Climate change is real. The fact that we need to change our lives is real. The thought, in the back of my mind, that I could contribute more: also very real.
Earlier this year, probably influenced by the climate strikes going on all around the world, the scientific reports published at what felt like a daily frequency and my academic deep-dive into courses centered on green politics and sustainability, I decided to go zero-waste for a month. A self-experiment to find easy ways to change my life and hopefully reduce my personal impact on the world I live in. So here are some lessons I learned during that time, which I hope might inspire you to take your own steps, however small or big.
I have never felt so in charge of my own life as when I went to the market with my grocery bags and two little jars and tupperware in my backpack. Attempting to live zero-waste really forced me to think ahead. When I would do my grocery shopping, what I would eat in a week, what stores offer which products I needed… It sounds time and money intensive but it was the complete opposite. It took me less than an hour to get all my food at the market and then visit one or two other stores for my bulk goods (The Nieuwe Weg, Le Souk and EkoPlaza are good options). And the market is ridiculously cheap so that I cut my insane weekly grocery budget by more than half.
I knew this before, but Groningen really is a haven for all things eco-friendly, vegan, plant-based and so on. I could still get hummus (bought at LeSouk), I didn’t have to stop eating pastries (from the market), and chocolate and any other snack foods, I just bought them in bulk (at EkoPlaza). If you want to try and live more sustainably and perhaps even go zero/less waste then Groningen will provide you with all the possibilities. Even mainstream grocery stores, like Albert Heijn or Jumbo, are more than happy to let you pack their bread in your own bag, and even sell reusable produce bags.
The municipality in Groningen really is trying to do a lot to push for sustainability and green living. Of course not as much as some are hoping for, but the presence of green politicians is really showing. The Dutch are masters of recycling! An average of 50% of household waste is recycled – that’s the largest amount of any EU country. Apart from the very basic, paper, glass and general waste separation we all do at home, the garbage disposal also sorts through your waste, so that the least amount possible ends up in the landfill.
From time to time, the municipality, but also the Green Office of the University of Groningen and other independent organisations will organise workshops and lectures on how to live more sustainably. So keep an eye open for any events, go and educate yourself and take advantage of all that this city has to offer!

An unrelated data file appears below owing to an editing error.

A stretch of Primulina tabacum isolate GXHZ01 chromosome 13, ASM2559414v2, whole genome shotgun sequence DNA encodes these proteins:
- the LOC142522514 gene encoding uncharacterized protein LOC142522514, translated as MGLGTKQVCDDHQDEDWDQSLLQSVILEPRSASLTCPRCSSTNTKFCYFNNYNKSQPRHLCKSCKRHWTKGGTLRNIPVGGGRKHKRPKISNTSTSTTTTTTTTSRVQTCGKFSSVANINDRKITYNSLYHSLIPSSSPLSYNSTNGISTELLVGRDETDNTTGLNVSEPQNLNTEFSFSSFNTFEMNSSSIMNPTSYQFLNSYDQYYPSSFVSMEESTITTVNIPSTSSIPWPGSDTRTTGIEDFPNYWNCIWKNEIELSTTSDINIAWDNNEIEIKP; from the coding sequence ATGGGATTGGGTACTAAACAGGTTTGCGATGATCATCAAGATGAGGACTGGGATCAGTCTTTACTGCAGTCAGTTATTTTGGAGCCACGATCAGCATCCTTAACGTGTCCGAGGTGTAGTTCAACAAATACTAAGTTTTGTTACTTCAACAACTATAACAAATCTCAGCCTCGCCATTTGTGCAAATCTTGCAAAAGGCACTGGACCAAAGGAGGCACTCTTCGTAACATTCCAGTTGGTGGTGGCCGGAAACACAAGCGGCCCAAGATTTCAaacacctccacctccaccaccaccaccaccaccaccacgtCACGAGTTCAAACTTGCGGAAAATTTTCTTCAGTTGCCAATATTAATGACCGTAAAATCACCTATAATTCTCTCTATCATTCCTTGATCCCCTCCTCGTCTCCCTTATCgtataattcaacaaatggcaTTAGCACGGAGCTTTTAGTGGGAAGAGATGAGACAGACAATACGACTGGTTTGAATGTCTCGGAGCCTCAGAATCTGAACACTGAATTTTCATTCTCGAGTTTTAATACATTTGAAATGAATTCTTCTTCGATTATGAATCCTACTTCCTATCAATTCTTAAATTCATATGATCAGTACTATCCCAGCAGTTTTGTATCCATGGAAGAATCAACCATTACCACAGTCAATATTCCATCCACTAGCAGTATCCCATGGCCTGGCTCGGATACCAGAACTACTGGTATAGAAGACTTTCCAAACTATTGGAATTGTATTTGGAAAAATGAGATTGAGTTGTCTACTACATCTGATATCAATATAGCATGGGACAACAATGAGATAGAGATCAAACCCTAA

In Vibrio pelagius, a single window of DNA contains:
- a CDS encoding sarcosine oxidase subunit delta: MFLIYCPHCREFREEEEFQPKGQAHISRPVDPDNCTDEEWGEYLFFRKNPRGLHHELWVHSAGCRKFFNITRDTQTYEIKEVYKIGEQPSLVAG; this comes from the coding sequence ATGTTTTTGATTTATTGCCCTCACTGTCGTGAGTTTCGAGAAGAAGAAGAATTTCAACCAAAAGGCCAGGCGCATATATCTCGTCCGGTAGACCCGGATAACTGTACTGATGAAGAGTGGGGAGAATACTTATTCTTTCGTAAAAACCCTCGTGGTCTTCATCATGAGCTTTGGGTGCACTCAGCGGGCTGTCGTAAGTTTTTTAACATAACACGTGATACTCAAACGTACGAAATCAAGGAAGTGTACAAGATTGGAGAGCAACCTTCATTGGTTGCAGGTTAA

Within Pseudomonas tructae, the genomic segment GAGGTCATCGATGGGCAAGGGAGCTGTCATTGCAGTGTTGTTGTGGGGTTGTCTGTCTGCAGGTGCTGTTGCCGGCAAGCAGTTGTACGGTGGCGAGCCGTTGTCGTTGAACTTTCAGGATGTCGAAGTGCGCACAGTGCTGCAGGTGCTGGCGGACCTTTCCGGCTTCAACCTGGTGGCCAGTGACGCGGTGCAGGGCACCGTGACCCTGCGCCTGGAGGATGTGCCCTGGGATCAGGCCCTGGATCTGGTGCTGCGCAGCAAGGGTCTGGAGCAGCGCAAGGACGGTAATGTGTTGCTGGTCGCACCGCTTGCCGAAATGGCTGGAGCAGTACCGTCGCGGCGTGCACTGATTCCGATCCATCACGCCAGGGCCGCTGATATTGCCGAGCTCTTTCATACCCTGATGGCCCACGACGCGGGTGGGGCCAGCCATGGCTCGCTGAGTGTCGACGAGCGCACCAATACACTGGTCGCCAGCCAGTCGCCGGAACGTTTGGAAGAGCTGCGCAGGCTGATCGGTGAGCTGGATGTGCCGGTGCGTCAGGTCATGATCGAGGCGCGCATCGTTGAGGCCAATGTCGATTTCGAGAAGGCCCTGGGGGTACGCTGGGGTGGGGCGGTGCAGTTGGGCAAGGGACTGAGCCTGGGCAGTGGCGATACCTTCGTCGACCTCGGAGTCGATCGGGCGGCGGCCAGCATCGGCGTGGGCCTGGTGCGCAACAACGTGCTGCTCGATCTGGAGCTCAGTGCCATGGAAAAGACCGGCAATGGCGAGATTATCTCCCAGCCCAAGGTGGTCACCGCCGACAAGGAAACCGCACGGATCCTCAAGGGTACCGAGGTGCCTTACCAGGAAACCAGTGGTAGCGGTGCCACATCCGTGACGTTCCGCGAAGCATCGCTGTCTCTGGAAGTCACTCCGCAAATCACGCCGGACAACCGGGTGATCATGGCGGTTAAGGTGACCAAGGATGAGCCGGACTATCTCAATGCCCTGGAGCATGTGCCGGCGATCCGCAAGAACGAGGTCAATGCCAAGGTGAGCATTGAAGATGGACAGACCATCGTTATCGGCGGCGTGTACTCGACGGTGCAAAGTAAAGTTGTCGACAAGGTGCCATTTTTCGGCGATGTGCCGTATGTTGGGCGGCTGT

After having so many successes with going zero waste in Groningen, it can be really difficult to accept some defeats. During exam weeks, for example, my priorities shift, and I might not have the will power to go to the market or the time to cook my own dinner. And traveling home you might realise that not every city gives you the same possibilities as Groningen. I kept track of all the waste that I produced during my one month of ‘zero’-waste and here are just some of the things that I just had to accept as being necessary waste (in my own personal life, some of this might not apply to you at all): stickers on bread or produce from weighing, tampons and pads, analog film, a phone charger packaging and condoms. I think it’s important to remind yourself that all steps, however small or big, are good… as long as you are taking them!
Asking the farmer to put the beans in the bag I had brought, handing the Albert Heijn worker my bread bag, looking for tips on sustainable options with friends and strangers… Soon enough I realised that living sustainably is a community effort. If you want to you can quite easily meet new people, like at the market, or bring awareness to your existing friend group… Exchanging tips and tricks, like where to get the best zero waste dips and spreads or how to do personal hygiene á la zero waste, became hotly debated topics in my friend group. I realised that I could have a positive impact on not only my ecological footprint but also my community.
Changing our relationship with climate and consumption is not going to happen overnight. All the ways in which I try to cut plastic bags from my life aren’t going to offset the impact of coal mining; it’s a start. And a much easier one at that if you live in a city full of passionate, dedicated and like-minded people and nearly endless possibilities, like here in Groningen!
Written by Hanna Baars
PR & Graphics Committee ESN Groningen